Friday, July 24, 2009

Right On Time

Her Dad is dying. The hospice nurses say it could be any day now. Eighty-one years of life will soon become cherished memories of the life her father had lived. No one in the family is ready to let go. Although it's easy to understand that with his passing, he'll no longer be in pain, it's hard to imagine life without him; hard to imagine experiencing peace in the midst of so much grief.

I can relate. My Dad was chronically ill much of my life. In addition to having heart surgery in his early 40's, he was diagnosed with rheumatoid arthritis just a few years later. Each day was a challenge and he suffered with constant pain. After my brother and I moved away from home, Mom would let us know when Dad was going through a really bad spell. Over the years, we got used to the ups and downs and just figured that Dad would bounce back.

The holiday season of 2002 was shaping up to be really special. After celebrating Thanksgiving at home, we were going to drive up north to spend time with my in-laws and my parents. Our Thanksgiving Day feast, traditional turkey and stuffing with a thousand sides had left me pretty sleepy and I remember toying with the idea of waiting until another day to call my parents. It would have been easy to talk myself out of calling, but for some reason I picked up the phone. That night, I heard Dad talk like he never had before. Usually when I'd ask him about his health, he'd just say he was fine and change the subject. That night was different. I asked him what he wanted for Christmas and mentioned some things I thought he might like - his response shocked me. He said he didn't think he'd make it until Christmas. I told him it was just a few weeks away and that I couldn't wait to see him. After we hung up, I sat at the kitchen table and just sobbed, begging God not to allow my Dad to die. I knew I couldn't handle it...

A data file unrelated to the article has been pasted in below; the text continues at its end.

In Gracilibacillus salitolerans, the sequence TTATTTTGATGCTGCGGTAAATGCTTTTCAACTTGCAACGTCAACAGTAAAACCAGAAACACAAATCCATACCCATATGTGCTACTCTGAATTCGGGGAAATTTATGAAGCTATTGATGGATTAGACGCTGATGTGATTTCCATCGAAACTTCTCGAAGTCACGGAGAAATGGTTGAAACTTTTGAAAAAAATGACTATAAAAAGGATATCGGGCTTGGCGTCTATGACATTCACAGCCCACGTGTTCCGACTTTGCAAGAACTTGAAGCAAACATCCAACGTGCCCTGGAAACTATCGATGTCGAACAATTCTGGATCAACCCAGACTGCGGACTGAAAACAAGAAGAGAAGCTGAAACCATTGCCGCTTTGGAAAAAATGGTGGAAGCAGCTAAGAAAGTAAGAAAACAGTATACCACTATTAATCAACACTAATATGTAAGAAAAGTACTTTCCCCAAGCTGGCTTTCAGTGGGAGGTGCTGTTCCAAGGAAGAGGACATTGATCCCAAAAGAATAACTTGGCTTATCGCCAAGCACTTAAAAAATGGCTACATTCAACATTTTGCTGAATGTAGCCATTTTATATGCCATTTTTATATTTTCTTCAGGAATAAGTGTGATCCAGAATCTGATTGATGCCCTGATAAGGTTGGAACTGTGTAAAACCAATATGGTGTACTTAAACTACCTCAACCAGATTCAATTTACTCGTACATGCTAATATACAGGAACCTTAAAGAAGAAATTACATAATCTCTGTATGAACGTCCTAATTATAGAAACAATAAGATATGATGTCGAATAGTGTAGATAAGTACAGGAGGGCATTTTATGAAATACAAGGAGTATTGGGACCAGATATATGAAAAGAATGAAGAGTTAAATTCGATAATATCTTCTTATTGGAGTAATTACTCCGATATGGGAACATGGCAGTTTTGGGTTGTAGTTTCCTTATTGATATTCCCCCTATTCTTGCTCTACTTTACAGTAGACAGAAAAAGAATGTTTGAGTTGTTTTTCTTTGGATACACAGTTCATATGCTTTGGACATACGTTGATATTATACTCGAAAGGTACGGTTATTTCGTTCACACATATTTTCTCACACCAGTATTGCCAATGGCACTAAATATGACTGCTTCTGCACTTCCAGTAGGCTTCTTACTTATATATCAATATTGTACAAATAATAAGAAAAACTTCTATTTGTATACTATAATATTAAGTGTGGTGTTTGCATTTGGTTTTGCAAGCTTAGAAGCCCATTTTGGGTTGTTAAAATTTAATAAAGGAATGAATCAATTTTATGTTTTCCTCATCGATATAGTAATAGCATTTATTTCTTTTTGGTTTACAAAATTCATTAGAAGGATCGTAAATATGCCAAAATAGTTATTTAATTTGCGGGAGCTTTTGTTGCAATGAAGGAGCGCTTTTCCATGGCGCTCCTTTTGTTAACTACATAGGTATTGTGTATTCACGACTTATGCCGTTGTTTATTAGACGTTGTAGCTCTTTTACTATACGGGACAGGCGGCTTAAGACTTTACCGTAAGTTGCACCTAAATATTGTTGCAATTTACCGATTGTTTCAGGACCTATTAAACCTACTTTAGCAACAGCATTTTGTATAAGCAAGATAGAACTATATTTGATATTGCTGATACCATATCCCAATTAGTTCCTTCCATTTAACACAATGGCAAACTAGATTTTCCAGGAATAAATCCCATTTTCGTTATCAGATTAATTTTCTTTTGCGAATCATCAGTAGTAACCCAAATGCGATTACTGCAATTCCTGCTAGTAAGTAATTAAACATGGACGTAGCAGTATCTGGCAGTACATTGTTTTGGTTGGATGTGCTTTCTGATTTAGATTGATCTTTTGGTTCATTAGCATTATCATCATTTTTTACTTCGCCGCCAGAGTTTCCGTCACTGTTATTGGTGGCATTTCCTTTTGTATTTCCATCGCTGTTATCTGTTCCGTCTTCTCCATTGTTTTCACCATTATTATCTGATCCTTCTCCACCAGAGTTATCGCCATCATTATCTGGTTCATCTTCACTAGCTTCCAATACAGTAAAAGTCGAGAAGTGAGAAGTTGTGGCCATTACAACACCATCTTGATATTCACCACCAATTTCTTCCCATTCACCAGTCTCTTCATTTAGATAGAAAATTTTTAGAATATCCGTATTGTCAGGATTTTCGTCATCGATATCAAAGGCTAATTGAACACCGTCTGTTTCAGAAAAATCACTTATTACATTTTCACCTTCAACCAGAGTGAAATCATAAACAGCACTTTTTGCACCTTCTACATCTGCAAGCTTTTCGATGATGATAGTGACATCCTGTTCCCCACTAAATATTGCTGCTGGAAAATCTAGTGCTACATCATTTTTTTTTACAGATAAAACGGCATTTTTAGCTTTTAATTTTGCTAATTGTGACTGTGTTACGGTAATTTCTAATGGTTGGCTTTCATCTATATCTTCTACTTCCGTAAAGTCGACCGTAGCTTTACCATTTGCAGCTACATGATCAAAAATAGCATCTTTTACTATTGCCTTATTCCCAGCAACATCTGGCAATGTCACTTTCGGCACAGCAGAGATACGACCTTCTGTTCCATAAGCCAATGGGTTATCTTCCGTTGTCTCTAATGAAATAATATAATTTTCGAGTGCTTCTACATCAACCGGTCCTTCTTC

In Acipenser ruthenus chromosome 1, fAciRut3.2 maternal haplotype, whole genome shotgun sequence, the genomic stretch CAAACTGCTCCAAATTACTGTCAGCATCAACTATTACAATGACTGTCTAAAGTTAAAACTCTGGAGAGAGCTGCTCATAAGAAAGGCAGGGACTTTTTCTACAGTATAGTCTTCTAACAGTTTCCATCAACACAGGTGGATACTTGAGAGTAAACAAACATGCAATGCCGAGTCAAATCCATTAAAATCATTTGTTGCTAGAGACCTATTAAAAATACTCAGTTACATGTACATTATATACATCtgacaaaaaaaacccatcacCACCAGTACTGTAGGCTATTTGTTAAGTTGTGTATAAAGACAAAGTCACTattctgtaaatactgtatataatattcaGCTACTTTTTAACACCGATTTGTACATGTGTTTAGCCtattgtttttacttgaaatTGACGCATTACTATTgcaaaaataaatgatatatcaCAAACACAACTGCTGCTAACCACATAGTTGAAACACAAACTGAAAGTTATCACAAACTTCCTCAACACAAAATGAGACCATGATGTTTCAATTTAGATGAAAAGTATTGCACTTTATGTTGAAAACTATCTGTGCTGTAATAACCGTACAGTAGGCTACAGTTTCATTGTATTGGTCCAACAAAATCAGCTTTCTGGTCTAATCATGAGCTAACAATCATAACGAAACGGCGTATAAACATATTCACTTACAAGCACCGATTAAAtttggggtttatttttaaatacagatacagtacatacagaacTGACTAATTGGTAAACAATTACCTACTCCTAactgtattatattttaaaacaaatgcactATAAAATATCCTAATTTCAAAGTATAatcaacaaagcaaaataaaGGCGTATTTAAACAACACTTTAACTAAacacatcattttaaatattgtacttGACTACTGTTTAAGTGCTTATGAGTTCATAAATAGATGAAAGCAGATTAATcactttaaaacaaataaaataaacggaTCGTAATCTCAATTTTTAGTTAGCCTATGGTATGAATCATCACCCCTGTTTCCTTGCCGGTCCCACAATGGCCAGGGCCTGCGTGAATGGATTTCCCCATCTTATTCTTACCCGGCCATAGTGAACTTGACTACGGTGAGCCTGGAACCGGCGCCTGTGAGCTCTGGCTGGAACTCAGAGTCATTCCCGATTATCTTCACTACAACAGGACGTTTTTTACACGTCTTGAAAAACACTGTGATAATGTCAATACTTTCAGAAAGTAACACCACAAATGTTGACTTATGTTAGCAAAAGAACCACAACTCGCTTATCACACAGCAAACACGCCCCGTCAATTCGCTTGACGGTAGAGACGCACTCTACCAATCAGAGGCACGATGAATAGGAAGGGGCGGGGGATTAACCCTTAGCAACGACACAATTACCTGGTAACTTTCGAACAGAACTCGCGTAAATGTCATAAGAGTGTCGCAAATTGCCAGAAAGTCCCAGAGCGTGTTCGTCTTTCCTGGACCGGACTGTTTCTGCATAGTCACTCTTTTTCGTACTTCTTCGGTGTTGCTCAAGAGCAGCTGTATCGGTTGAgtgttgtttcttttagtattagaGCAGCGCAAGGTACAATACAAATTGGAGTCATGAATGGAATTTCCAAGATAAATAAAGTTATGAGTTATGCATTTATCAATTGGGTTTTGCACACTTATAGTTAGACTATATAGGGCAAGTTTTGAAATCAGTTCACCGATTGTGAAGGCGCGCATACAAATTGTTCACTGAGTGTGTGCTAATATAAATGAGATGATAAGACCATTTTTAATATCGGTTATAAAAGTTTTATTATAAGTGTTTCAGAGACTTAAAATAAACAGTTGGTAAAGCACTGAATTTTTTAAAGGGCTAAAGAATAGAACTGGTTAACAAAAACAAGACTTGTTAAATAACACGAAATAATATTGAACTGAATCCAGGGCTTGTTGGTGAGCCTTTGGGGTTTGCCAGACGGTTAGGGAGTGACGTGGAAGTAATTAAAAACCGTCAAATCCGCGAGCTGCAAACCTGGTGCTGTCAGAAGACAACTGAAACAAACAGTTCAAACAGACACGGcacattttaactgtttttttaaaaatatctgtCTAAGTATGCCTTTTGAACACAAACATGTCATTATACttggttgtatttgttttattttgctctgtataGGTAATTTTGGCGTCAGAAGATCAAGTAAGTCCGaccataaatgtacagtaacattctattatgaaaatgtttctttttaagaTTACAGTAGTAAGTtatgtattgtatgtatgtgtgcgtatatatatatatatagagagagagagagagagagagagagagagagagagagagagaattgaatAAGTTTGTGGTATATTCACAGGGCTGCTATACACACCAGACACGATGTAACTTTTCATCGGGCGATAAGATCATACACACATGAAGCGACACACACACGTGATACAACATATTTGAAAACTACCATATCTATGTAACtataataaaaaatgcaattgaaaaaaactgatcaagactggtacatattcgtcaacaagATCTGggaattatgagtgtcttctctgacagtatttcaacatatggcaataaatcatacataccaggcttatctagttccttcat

Just a couple weeks later I got the call. I remember the phone call as if it were yesterday. My Mom's wavering voice, softly letting me know that my Dad had passed away. No time to pack my bags, get in the car and make the drive to Michigan. No more opportunities to call him one last time. He was already gone.

Instead of falling apart, God's peace engulfed me. I was right - in my own strength I wasn't able to handle my Dad's death, but God's strength and peace made it possible. God brought to my memory some verses that I had memorized long ago, Isaiah 26:3-4, 3 "Thou wilt keep him in perfect peace, whose mind is stayed on thee: because he trusteth in thee. 4 Trust ye in the LORD for ever: for in the LORD JEHOVAH is everlasting strength:" In the days and weeks that followed, I experienced the reality of Paul's words in 2 Corinthians 12:9 "...My grace is sufficient for thee: for my strength is made perfect in weakness."

Death is never easy to face. With each trial, in His sovereignty, God gives us the grace we need at the exact moment we need it. I've learned that God's grace is always right on time. Let His grace be sufficient for you today.

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